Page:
Moore, which examines that. And there are many questions to ask about recurring
themes in the book: Egypt, for example, or eyes, or two Geoffroys, two Rogers.
What’s that about? But I don’t want to give away too much. I’ve already said
Book Review: Map of Another Town, by M.F.K. Fisher
Best known for her food writing, in Map of Another Town the American writer M.F.K. Fisher takes us on a virtual tour of the French town of Aix-en-Provence. She first moved there not long after the Second World War, taking her two young daughters with her, and this book covers two periods of the family living in Aix.
covers many aspects of living in Aix and paints a vivid portrait of the town
and its inhabitants. We meet various people, from her inimitable landlady
Madame Lanes and her head servant Fernande, to the stately waiter Ange, who
works at The Glacier where Fisher and her children often eat. Mary and Anne,
her daughters, are ever present in the book and we see them growing up through
the two periods of residence, which took place some years apart. When the
Fisher family first moved to Aix the effects of the Second World War were still
being keenly felt, and nowhere was this more apparent than in the townspeople.
Madame Lanes, she writes: “She was on guard when I first knew her, wary but
conscious of the fact that she had survived the Occupation (which was really
three: German, then Italian, then American) and had escaped trouble in sprite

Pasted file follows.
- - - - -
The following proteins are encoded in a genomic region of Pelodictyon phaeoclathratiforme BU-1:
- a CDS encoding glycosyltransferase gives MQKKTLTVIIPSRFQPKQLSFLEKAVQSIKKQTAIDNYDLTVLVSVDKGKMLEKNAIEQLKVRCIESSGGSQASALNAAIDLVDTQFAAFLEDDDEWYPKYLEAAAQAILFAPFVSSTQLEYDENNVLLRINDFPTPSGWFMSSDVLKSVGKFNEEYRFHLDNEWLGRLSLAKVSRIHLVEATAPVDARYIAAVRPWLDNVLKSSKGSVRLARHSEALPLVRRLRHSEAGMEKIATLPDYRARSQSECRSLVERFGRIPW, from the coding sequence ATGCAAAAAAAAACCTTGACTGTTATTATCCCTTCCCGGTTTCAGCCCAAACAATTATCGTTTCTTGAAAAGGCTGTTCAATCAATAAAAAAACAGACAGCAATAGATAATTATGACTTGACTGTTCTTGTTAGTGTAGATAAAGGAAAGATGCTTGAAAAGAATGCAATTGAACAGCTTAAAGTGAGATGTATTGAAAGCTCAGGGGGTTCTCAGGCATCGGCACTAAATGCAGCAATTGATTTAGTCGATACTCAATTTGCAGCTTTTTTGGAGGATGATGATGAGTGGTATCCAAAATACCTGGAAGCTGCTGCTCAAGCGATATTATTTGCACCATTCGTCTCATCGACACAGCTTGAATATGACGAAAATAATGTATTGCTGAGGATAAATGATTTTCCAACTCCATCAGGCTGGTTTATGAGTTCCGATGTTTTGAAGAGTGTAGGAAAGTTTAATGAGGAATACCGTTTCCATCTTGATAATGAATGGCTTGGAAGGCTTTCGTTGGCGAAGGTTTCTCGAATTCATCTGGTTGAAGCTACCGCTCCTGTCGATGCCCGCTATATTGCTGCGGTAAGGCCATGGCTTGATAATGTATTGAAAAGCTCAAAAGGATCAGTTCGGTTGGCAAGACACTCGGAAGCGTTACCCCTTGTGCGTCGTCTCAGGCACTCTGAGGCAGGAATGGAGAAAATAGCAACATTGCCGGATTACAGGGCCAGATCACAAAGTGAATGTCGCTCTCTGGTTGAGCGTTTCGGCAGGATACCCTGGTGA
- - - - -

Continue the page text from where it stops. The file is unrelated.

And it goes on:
of being such a staunch worker on the Underground for all of its duration. She
was remote and hard … When I saw her next, in 1959, she was younger. A year
later she was younger still.”
book is structured into twenty chapters, each of which concentrates on a
particular theme, such as the lively main street in the town, or the two cafés
that Fisher and her daughters frequent. Most chapters are subsequently split
into three or four shorter essays, all loosely linked by the chapter’s theme. I
really like the way the book is structured. The reader is taken back and forth
through time, and is able to wander around the town with certain characters
crossing our paths time and again, like old friends. One minute you are
wandering down the Cours Mirabeau listening to the great fountains, the next
you might be stepping down carefully down the narrow, slightly eerie Passage
Agard, where the daughters think they are being haunted by a gypsy woman.
readers of Fisher’s work will be used to her delectable food writing and there
are some delightful flashes of it in Map
of Another Town – she can make even the simplest ham baguette sound
absolutely delicious. Describing one of the great pastry shops in the town, she
writes: “the shop always smelled right, not confused and stuffy but delicately
layered: fresh eggs, fresh sweet butter, grated nutmeg, vanilla beans, old kirsch,
newly ground almonds…” If I close my eyes, I am transported into that bakery
and I can smell it.
What really works for me in this book isn’t just Fisher’s writing (full disclosure: I was already a big fan of hers) but the way she takes us off the beaten track and away from the tourist attractions, really introducing us to the life and the heartbeat of the place. We meet doctors, tramps, priests, neighbours, students, shop owners and more, all of whom are described with intimacy and in Fisher’s trademark style. I have never been to Aix but after reading Fisher’s descriptions and after tracing her own personal map around the city, I would love to visit there myself and seek out some of these places – and ultimately create my own map of this town.
Book Review: Mary Ann Sate, Imbecile, by Alice Jolly
Many moons ago, at my